1 week ago

Matt Might’s personal quest sparks UAB precision medicine revolution

For Dr. Matt Might, director of the Hugh Kaul Precision Medicine Institute at the University of Alabama at Birmingham, the future of medicine revolves around physicians harnessing information on a scale unimagined by patients today.

“Data is the greatest drug of the 21st century,” said Might, who discovered a rare genetic disorder affecting his young son. “In terms of impact, I don’t think any drug will outperform data in overall ability to improve and extend human life.”

Of course, doctors already rely on detailed patient information when making diagnoses and creating treatment plans. But tomorrow’s medicine, as envisioned by Might, elevates and expands the power of the information at their command.

By combining medical knowledge with computational analysis and new techniques such as genomic sequencing, physicians will be able to create customized, data-driven treatments for individual patients rather than follow protocols for attacking a certain disease.

“One of the key things to understand in precision medicine is that it is actually easier to treat a patient than a disease,” Might said. “When you are treating a disease you have to find something that works for every patient with that disease.

“If you’re treating a patient, you just have to find out what works for them. That can be very, very different.”

Powerful new tools

Might, who advised President Barack Obama on precision medicine and turned down Harvard and other suitors before coming to UAB in July 2017, believes these new tools will forever change the way physicians provide care once they are widely adopted.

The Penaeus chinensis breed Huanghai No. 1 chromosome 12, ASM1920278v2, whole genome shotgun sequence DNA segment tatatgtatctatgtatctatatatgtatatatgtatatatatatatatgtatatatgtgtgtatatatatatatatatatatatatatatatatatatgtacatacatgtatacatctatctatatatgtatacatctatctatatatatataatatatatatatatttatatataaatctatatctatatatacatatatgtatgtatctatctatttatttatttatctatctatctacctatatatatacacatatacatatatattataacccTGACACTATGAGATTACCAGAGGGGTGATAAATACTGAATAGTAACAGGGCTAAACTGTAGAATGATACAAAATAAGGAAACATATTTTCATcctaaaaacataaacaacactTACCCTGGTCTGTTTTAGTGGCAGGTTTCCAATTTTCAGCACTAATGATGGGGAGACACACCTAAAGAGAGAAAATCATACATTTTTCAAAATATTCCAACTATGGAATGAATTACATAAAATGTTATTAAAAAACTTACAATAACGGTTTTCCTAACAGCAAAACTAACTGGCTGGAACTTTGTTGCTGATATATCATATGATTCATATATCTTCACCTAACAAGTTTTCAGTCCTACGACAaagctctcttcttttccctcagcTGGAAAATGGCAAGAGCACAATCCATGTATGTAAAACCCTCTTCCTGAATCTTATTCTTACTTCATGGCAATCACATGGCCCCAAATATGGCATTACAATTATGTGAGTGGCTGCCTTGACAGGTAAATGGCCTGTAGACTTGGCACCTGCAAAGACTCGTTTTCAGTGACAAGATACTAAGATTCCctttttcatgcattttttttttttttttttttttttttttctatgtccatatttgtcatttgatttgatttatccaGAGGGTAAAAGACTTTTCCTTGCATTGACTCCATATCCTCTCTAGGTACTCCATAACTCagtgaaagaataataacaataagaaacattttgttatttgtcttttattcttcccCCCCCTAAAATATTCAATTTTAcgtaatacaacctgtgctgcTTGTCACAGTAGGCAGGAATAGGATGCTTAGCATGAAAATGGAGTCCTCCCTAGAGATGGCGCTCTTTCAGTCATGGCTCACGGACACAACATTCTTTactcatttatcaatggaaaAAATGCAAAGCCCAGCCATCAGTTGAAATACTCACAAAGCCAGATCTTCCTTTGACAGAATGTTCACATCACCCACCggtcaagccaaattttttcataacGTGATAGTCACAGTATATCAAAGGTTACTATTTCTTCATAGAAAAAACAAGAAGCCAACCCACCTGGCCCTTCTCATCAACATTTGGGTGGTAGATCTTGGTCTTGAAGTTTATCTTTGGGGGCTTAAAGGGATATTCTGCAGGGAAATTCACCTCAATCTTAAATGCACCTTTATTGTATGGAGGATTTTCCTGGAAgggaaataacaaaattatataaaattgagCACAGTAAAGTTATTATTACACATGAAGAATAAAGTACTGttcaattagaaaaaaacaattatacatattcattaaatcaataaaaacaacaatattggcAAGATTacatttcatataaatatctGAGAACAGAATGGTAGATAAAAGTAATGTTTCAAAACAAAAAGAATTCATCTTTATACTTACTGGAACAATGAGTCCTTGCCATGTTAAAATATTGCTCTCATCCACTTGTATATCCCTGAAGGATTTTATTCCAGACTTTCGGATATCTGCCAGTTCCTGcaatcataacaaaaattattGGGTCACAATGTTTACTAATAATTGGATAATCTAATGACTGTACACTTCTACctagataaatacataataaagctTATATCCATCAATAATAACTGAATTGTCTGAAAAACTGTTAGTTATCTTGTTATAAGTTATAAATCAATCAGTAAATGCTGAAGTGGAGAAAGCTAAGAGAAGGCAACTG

Genetic testing is already helping unravel medical mysteries, especially when it comes to diagnosing rare diseases. But it will play a greater role in the future, when oncologists can routinely sequence the genome of a tumor to see if its mutations call for a specific medicine, Might said.

Already at UAB, doctors can examine a mental health patient’s DNA for clues about how he or she will respond to particular antidepressants, allowing them to rule out medications that would be less effective or cause side effects.

In addition, physicians will be able to tap into a bottomless well of knowledge. Might has collaborated with other researchers to develop an artificial intelligence agent called MediKanren that can search more than 25 million published papers for insights that can pinpoint new treatment options for puzzling medical conditions.

“Everything in medicine is changing as a consequence of the data available and the computational power to analyze that data. This is definitely a pivotal moment, a sea change moment. Medicine is not going to look the same in 10 years,” he said.